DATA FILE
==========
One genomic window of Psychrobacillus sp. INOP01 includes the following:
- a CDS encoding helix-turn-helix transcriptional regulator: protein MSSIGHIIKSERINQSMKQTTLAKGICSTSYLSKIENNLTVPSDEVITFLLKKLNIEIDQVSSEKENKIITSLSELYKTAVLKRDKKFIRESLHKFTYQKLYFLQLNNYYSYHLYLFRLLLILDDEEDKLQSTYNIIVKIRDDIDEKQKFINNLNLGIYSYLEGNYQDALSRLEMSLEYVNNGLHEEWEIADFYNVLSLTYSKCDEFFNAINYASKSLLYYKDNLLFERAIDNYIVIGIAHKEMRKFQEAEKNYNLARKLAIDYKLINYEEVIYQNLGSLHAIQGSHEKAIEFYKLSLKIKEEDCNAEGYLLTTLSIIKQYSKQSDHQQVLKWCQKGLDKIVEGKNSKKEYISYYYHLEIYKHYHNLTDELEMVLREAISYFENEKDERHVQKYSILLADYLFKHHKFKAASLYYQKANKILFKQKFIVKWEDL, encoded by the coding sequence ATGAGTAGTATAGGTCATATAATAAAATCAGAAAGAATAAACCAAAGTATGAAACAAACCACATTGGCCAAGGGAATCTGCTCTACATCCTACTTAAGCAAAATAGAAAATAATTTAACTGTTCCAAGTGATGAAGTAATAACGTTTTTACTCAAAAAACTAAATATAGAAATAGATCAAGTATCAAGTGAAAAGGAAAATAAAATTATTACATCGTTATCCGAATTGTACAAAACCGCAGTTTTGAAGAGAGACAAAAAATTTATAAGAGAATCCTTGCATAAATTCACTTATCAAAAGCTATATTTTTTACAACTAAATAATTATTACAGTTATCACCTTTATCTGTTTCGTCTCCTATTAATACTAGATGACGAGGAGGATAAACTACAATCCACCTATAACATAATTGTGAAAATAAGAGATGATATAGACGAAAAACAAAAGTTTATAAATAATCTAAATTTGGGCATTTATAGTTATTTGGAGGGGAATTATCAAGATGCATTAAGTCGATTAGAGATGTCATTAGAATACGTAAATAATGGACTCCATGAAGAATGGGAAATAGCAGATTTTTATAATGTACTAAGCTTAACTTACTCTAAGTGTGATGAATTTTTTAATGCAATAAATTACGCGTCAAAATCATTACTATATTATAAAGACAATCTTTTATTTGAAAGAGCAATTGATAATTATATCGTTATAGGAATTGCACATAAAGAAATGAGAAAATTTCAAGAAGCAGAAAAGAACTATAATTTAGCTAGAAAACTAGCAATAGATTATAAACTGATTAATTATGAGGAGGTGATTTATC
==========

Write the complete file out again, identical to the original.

One genomic window of Psychrobacillus sp. INOP01 includes the following:
- a CDS encoding helix-turn-helix transcriptional regulator: protein MSSIGHIIKSERINQSMKQTTLAKGICSTSYLSKIENNLTVPSDEVITFLLKKLNIEIDQVSSEKENKIITSLSELYKTAVLKRDKKFIRESLHKFTYQKLYFLQLNNYYSYHLYLFRLLLILDDEEDKLQSTYNIIVKIRDDIDEKQKFINNLNLGIYSYLEGNYQDALSRLEMSLEYVNNGLHEEWEIADFYNVLSLTYSKCDEFFNAINYASKSLLYYKDNLLFERAIDNYIVIGIAHKEMRKFQEAEKNYNLARKLAIDYKLINYEEVIYQNLGSLHAIQGSHEKAIEFYKLSLKIKEEDCNAEGYLLTTLSIIKQYSKQSDHQQVLKWCQKGLDKIVEGKNSKKEYISYYYHLEIYKHYHNLTDELEMVLREAISYFENEKDERHVQKYSILLADYLFKHHKFKAASLYYQKANKILFKQKFIVKWEDL, encoded by the coding sequence ATGAGTAGTATAGGTCATATAATAAAATCAGAAAGAATAAACCAAAGTATGAAACAAACCACATTGGCCAAGGGAATCTGCTCTACATCCTACTTAAGCAAAATAGAAAATAATTTAACTGTTCCAAGTGATGAAGTAATAACGTTTTTACTCAAAAAACTAAATATAGAAATAGATCAAGTATCAAGTGAAAAGGAAAATAAAATTATTACATCGTTATCCGAATTGTACAAAACCGCAGTTTTGAAGAGAGACAAAAAATTTATAAGAGAATCCTTGCATAAATTCACTTATCAAAAGCTATATTTTTTACAACTAAATAATTATTACAGTTATCACCTTTATCTGTTTCGTCTCCTATTAATACTAGATGACGAGGAGGATAAACTACAATCCACCTATAACATAATTGTGAAAATAAGAGATGATATAGACGAAAAACAAAAGTTTATAAATAATCTAAATTTGGGCATTTATAGTTATTTGGAGGGGAATTATCAAGATGCATTAAGTCGATTAGAGATGTCATTAGAATACGTAAATAATGGACTCCATGAAGAATGGGAAATAGCAGATTTTTATAATGTACTAAGCTTAACTTACTCTAAGTGTGATGAATTTTTTAATGCAATAAATTACGCGTCAAAATCATTACTATATTATAAAGACAATCTTTTATTTGAAAGAGCAATTGATAATTATATCGTTATAGGAATTGCACATAAAGAAATGAGAAAATTTCAAGAAGCAGAAAAGAACTATAATTTAGCTAGAAAACTAGCAATAGATTATAAACTGATTAATTATGAGGAGGTGATTTATC